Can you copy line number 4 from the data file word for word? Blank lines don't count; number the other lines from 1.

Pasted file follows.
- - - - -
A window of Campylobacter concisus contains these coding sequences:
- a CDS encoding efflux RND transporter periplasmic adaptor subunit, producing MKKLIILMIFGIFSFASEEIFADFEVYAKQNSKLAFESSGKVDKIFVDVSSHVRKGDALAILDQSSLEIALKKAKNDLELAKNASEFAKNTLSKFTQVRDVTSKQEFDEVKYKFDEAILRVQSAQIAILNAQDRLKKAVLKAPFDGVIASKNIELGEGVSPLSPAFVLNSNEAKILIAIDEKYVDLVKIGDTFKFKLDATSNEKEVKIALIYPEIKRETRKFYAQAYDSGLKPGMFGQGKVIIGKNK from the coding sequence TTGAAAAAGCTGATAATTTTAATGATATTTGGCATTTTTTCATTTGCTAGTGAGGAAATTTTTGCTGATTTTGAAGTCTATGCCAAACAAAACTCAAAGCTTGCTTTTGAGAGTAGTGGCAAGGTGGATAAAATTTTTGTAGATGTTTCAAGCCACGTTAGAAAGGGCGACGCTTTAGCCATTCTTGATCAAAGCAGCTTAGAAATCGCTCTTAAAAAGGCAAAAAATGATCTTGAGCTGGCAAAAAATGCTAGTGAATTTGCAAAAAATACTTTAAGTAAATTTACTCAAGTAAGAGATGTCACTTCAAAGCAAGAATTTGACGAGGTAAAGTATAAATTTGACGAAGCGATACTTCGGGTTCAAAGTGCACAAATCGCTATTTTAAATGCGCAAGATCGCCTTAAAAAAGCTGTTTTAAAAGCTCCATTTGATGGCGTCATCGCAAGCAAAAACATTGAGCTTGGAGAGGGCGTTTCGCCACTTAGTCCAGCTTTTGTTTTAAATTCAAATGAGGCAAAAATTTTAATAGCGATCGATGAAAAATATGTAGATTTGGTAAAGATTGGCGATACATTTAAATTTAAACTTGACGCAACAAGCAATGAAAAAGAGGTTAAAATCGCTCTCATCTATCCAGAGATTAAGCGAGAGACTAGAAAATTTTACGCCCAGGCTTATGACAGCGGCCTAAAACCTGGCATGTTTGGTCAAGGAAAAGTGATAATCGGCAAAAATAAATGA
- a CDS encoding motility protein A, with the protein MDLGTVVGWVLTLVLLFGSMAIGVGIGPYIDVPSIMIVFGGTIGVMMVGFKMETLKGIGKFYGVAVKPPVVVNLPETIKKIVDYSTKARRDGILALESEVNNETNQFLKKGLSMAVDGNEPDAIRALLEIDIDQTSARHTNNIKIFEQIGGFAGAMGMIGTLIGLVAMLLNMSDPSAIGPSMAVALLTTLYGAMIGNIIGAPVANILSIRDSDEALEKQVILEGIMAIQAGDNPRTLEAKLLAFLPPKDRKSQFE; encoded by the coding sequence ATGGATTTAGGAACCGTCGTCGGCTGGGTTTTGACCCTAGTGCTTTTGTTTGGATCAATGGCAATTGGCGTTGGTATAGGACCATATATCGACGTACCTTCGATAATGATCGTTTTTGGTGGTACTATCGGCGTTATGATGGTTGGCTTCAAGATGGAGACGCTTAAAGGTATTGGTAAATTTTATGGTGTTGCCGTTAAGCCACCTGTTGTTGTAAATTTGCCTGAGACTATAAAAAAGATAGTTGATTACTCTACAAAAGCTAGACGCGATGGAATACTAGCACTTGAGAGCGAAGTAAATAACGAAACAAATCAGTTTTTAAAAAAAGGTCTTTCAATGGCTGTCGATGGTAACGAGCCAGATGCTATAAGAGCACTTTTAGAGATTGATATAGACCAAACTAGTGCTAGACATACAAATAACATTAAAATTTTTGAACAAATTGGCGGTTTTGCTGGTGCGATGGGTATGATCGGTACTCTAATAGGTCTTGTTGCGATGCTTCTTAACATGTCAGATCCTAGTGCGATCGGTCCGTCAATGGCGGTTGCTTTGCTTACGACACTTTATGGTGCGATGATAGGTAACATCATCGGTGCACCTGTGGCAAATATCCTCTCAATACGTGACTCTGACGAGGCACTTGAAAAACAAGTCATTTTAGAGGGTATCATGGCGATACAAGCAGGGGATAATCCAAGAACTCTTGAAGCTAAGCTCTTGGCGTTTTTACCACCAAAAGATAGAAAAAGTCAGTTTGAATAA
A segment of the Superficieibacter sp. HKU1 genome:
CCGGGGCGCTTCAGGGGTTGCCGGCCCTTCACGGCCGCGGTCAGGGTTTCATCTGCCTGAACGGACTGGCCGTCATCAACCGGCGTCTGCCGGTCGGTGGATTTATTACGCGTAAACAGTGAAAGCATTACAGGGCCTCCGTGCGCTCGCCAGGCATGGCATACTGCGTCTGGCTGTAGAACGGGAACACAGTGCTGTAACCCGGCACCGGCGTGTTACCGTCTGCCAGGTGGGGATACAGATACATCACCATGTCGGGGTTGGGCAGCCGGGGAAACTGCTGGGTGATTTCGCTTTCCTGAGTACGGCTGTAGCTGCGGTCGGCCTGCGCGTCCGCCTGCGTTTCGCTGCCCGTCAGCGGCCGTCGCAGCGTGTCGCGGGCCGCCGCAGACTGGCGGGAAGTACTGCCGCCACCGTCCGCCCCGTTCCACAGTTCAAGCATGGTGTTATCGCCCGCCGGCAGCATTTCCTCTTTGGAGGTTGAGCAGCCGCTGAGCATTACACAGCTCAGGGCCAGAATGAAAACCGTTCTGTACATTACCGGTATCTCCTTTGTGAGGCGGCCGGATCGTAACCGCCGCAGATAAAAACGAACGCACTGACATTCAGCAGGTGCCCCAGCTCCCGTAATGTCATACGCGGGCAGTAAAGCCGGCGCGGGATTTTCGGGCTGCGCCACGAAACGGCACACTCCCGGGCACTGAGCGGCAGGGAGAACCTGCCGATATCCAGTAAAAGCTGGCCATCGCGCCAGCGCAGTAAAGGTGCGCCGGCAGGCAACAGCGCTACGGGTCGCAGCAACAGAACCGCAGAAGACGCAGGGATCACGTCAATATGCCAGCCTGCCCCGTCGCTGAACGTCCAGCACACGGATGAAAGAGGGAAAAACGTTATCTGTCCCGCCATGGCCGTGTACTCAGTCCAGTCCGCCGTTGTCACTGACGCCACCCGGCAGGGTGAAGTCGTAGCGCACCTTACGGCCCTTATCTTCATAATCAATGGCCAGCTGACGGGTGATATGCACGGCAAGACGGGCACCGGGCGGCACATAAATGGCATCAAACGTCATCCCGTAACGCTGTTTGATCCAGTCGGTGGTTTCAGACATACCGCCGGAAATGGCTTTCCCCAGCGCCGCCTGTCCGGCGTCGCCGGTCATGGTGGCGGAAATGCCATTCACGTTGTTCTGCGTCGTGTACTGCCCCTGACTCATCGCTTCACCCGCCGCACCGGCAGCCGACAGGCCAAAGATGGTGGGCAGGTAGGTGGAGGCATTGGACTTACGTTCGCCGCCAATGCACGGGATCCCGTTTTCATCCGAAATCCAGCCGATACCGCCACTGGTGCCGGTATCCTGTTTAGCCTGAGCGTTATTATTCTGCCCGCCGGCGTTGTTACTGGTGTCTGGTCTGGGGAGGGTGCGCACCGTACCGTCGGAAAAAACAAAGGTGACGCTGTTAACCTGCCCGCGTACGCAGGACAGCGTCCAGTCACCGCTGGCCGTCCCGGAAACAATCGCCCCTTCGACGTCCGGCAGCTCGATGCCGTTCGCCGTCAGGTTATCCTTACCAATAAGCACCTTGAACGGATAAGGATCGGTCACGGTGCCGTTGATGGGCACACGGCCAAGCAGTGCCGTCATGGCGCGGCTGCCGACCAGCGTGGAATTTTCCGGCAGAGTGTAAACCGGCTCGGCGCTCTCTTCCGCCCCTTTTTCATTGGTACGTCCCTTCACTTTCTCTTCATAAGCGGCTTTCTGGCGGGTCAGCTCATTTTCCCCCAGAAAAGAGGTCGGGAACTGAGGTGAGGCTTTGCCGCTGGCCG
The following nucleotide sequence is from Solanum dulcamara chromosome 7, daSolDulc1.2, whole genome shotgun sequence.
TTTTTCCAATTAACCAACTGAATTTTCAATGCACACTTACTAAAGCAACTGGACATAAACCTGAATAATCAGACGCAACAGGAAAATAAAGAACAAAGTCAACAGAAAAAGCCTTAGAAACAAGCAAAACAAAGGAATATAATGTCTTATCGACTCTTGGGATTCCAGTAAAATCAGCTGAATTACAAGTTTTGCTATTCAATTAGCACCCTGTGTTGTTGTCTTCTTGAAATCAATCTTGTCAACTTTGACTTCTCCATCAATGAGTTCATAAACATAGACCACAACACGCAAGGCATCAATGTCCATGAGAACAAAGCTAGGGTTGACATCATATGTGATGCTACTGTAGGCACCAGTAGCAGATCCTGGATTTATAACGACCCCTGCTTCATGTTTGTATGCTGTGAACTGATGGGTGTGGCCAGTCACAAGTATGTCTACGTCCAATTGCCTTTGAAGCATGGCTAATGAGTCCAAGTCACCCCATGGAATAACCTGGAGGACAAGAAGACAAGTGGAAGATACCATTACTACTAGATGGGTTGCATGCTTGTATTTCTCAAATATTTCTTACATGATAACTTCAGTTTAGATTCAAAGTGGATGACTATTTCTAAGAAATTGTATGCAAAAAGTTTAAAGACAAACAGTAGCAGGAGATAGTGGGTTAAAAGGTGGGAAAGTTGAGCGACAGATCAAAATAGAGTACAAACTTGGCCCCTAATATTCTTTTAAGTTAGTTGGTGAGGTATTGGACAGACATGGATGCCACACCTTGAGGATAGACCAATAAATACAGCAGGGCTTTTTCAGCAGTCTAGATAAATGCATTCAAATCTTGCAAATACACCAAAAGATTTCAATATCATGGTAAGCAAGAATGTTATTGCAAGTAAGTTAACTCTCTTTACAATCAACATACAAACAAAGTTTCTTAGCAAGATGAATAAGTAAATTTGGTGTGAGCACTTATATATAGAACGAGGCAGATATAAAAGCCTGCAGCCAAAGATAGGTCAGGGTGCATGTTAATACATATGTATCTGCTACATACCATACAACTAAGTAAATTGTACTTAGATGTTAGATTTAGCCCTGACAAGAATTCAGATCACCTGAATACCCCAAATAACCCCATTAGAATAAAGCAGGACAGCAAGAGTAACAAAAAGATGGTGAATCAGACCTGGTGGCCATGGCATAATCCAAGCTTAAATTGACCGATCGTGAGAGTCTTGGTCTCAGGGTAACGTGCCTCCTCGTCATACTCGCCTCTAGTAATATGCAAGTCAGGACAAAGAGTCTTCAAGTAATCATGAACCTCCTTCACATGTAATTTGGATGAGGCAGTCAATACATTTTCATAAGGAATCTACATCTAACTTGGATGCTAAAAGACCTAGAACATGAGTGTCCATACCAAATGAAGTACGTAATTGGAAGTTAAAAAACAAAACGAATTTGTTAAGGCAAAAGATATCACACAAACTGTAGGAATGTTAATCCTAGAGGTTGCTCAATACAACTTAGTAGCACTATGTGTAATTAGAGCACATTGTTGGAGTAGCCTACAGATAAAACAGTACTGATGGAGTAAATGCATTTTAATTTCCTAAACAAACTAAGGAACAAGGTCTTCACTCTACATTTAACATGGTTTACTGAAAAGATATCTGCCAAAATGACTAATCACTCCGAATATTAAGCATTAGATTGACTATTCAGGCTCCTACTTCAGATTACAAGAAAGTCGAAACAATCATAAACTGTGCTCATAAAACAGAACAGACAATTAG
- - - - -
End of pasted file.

A segment of the Superficieibacter sp. HKU1 genome: